Cohen then goes on to comment on how pain and suffering seem baked into the human condition (“If you are the healer, it means I’m broken and lame”) and how humanity can never measure up to God as long as they can fall for sin and temptation (“If thine is the glory, then mine must be the shame”). He ends the verse with the title and then the line “We kill the flame,” which may be Cohen indicating that humanity may be just as much to blame for the world’s evils as God is.
The pre-chorus begins with the line, “Magnified, sanctified, be thy holy name,” which is a translation of the first line of the Kaddish, a Jewish prayer often recited by close family members at a funeral. While appropriate considering Cohen’s Jewish background, that doesn’t stop him from indulging in some Christian imagery for the next line, “Vilified, crucified, in the human frame.” He then comments on divine hiddenness (“A million candles burning, for the help that never came”) before ending on a repetition of the title.
The second verse begins with, “There’s a lover in the story, but the story’s still the same.” This may be either Cohen looking back on his career and all of the love affairs he documented in his body of work or, if the British rabbi Jonathan Sacks is correct, him referencing the story of Abraham and Isaac. Cohen then sings about “a lullaby for suffering, and a paradox to blame,” possibly a reference to the act of prayer and how it has thus far not eased our suffering in an obvious way. He references divine hiddenness by saying that “it’s written in the Scriptures, and it’s not some idle claim” that “you want it darker; we kill the flame.” Indeed, there are several verses in the Bible where God proclaims that He “will come to thee in the darkness of a cloud” (Exodus 19) or “would dwell in thick darkness” (1 Kings 8).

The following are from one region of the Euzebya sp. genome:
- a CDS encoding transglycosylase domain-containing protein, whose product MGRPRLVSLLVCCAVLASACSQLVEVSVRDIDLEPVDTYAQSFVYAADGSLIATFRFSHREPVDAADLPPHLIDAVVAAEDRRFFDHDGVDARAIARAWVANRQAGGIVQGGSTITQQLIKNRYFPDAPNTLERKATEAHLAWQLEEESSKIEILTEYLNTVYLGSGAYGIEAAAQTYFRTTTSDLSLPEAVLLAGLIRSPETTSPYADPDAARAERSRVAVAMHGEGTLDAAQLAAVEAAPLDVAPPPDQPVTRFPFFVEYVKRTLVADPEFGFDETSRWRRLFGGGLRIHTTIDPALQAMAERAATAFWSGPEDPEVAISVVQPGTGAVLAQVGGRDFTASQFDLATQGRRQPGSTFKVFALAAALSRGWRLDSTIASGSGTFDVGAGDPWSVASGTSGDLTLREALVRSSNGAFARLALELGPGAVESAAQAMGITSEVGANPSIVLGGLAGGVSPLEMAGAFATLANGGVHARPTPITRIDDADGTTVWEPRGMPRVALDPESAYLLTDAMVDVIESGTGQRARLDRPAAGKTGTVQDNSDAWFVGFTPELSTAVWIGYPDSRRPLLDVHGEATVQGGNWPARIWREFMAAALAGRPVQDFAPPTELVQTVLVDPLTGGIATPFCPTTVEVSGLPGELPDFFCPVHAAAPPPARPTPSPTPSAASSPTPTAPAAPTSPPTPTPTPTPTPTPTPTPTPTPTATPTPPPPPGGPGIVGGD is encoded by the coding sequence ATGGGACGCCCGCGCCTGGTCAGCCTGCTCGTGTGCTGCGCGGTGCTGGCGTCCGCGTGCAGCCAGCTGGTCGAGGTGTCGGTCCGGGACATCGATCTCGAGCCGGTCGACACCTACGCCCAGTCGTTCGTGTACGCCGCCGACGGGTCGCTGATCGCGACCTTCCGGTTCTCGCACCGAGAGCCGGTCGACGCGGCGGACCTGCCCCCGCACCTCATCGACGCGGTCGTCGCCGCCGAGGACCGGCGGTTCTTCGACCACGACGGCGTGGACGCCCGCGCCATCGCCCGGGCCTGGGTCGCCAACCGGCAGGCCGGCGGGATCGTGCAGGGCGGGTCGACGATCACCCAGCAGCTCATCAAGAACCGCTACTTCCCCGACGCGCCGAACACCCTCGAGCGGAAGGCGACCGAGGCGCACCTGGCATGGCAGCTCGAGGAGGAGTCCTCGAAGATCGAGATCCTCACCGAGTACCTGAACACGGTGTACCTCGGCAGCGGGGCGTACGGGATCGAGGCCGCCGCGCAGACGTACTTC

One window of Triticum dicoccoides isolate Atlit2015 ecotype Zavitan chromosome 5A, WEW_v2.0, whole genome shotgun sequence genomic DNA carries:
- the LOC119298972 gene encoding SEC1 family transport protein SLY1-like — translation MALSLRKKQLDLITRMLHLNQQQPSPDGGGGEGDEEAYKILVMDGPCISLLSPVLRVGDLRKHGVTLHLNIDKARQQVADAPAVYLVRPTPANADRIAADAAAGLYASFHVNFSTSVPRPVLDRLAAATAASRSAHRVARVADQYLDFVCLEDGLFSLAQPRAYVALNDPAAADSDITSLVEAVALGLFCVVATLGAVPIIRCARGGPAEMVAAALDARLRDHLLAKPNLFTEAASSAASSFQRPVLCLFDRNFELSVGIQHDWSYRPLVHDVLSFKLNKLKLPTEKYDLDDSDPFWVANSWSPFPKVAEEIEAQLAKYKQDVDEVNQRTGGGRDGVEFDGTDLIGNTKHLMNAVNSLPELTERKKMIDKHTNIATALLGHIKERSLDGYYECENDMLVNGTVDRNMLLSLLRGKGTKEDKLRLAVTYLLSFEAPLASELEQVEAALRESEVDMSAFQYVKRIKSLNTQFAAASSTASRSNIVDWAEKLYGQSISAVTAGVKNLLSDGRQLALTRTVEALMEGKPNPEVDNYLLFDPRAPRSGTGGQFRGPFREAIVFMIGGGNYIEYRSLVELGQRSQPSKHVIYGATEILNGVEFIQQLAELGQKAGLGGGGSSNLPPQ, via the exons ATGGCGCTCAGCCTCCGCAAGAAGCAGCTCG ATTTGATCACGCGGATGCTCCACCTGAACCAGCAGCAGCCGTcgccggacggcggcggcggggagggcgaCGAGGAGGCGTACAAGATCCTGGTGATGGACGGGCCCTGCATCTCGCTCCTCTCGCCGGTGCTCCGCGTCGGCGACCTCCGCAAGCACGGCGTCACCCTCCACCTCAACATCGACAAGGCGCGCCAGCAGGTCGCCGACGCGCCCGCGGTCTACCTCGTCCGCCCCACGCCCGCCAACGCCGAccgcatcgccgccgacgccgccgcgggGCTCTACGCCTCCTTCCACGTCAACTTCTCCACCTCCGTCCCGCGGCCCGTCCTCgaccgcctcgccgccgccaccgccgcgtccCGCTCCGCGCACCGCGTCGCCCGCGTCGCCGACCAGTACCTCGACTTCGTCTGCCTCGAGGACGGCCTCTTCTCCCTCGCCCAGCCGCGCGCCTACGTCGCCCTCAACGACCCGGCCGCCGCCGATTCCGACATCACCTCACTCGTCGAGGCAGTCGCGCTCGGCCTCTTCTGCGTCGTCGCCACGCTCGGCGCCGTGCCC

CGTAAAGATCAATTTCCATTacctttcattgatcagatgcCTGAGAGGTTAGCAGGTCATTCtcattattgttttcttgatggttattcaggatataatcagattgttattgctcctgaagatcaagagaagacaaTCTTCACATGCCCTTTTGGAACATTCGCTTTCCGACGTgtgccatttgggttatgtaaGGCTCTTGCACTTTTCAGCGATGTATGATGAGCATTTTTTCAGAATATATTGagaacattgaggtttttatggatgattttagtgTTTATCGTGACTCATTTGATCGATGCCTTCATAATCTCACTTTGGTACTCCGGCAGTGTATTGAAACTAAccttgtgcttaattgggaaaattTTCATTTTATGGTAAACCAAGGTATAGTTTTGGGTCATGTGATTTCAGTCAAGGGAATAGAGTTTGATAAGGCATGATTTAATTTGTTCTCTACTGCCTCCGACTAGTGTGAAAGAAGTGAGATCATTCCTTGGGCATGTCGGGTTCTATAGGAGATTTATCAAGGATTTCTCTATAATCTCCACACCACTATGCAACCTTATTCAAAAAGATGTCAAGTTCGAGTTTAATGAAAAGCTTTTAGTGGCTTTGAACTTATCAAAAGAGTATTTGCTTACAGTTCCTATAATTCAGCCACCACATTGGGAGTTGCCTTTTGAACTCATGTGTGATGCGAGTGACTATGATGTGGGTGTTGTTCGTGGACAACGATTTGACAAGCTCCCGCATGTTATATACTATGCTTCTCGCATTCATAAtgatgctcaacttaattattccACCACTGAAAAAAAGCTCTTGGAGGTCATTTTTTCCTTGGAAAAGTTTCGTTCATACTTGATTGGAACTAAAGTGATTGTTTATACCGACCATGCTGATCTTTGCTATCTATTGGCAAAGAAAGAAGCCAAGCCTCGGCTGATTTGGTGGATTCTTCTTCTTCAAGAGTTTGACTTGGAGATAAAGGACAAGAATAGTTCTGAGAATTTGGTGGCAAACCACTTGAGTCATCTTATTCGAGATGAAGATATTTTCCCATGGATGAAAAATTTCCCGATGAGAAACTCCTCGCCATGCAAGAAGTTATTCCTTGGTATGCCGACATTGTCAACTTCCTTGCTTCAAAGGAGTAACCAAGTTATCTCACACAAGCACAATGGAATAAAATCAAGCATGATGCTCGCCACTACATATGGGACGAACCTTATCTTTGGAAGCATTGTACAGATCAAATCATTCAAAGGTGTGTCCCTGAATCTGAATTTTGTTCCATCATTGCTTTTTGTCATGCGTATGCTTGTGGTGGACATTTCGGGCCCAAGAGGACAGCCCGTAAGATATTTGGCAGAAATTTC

But the most affective verse, at least for me, goes a little something like this:
They're lining up the prisoners And the guards are taking aim I struggled with some demons They were middle class and tame I didn't know I had permission To murder and to maim You want it darker
We’ll talk more about this verse in the Personal Thoughts section, but first, let’s talk about the chorus: “Hineni, hineni, I’m ready, my Lord.” Hineni is a Hebrew word meaning “here I am,” usually a proclamation of taking responsibility and readiness. Indeed, this is where the connection with Abraham and Isaac’s story that Rabbi Sacks was talking about comes from. Abraham responded with a cry of “Hineni” when God asked him to sacrifice his son. So did Moses when God spoke to him through the burning bush, and Isaiah when God asked to send him out with His message. And now, Leonard Cohen calls out to Azrael, the angel of death, that he is ready to join the Lord God at his side forevermore.
Even with its dark and foreboding tone, this is still a wonderful song. The minimalistic instrumentation, featuring a simple drum beat, slight touches of electric organ, the haunting backup vocals of the Shaar Hashomayim Synagogue Choir, and one of the greatest basslines I’ve ever heard come together to complement Leonard’s unique voice.